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. Last Updated: 07/27/2016

No Radiation Illnesses Seen in Balkan Troops

The commander of Russia's paratroopers said Saturday that no cases of radiation-caused illnesses have been detected among Russian peacekeeping troops in the Balkans, ITAR-Tass reported.

The report came amid growing concern that NATO's use of ammunition with depleted uranium in Kosovo and Bosnia-Herzegovina may be causing cancer.

About 3,000 Russians are part of the international peackeeping contingent in Kosovo and 1,400 are part of the SFOR force in Bosnia.

Paratrooper commander General Georgy Shpak said no cases of radiation-related sickness have been found among those troops, ITAR-Tass said. The brief report did not clarify whether that assessment included troops who had previously served in the Balkans.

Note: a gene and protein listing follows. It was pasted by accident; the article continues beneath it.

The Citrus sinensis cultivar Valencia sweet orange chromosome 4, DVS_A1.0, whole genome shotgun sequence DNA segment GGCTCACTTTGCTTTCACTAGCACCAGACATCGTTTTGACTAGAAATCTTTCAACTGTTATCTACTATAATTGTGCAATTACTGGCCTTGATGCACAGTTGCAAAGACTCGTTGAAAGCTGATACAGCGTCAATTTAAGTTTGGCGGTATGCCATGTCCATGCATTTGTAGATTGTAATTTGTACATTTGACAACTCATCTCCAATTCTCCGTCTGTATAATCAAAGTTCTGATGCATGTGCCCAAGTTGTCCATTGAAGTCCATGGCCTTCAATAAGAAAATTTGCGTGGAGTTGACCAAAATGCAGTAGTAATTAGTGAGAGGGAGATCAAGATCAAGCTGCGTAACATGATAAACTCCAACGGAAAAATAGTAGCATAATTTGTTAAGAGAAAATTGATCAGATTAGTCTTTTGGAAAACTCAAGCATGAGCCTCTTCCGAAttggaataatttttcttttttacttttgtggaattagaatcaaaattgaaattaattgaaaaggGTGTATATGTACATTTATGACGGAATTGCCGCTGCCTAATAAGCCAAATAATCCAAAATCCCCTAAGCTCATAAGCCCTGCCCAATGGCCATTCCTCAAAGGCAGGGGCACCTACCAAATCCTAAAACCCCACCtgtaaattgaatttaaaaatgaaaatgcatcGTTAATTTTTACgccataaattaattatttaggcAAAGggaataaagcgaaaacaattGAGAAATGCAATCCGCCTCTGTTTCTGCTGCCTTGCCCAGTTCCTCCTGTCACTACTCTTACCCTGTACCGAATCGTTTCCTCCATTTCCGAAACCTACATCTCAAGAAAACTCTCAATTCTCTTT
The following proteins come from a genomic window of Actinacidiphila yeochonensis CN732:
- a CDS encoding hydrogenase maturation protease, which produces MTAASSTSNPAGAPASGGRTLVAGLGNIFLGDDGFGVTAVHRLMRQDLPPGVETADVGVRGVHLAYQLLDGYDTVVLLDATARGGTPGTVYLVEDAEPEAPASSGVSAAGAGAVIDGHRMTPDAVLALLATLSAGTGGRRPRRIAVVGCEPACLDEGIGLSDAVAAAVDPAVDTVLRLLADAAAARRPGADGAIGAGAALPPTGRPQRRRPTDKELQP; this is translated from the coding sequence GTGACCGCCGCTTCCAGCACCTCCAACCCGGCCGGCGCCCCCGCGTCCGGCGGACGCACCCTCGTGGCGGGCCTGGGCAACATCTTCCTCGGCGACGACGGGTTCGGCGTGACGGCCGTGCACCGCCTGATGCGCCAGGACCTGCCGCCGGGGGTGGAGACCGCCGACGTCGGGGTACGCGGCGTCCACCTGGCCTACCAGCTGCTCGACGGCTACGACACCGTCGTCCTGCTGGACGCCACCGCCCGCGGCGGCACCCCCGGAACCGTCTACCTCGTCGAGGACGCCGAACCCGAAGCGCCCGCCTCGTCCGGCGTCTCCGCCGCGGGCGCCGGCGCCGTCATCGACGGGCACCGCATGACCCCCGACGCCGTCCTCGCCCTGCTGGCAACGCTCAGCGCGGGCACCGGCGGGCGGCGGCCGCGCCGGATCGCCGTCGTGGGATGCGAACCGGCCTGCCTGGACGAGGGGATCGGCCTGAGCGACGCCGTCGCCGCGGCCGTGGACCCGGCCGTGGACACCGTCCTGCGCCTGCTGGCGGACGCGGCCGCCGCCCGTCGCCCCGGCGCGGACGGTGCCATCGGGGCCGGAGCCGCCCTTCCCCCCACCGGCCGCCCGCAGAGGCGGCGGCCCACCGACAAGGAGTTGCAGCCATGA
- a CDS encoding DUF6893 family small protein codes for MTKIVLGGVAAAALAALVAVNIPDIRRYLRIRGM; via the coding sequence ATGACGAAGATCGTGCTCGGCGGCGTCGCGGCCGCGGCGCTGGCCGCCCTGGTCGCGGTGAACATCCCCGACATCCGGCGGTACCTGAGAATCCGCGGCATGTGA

In Kosovo, Russian troops are stationed in two sectors where air strikes using depleted-uranium ammunition were not intensive. They also serve in the German-controlled sector in Kosovo's southwest where such strikes were heavy, but Shapk said the Russians are stationed in a rural area of the sector where no strikes were delivered, the report said.

Meanwhile, Ukrainian President Leonid Kuchma instructed Defense Minister Oleksandr Kuzmuk to check on the health of Ukrianian peacekeepers because of the uranium concern, the news agency Interfax reported Saturday. Ukraine has 337 troops in Kosovo, the report said.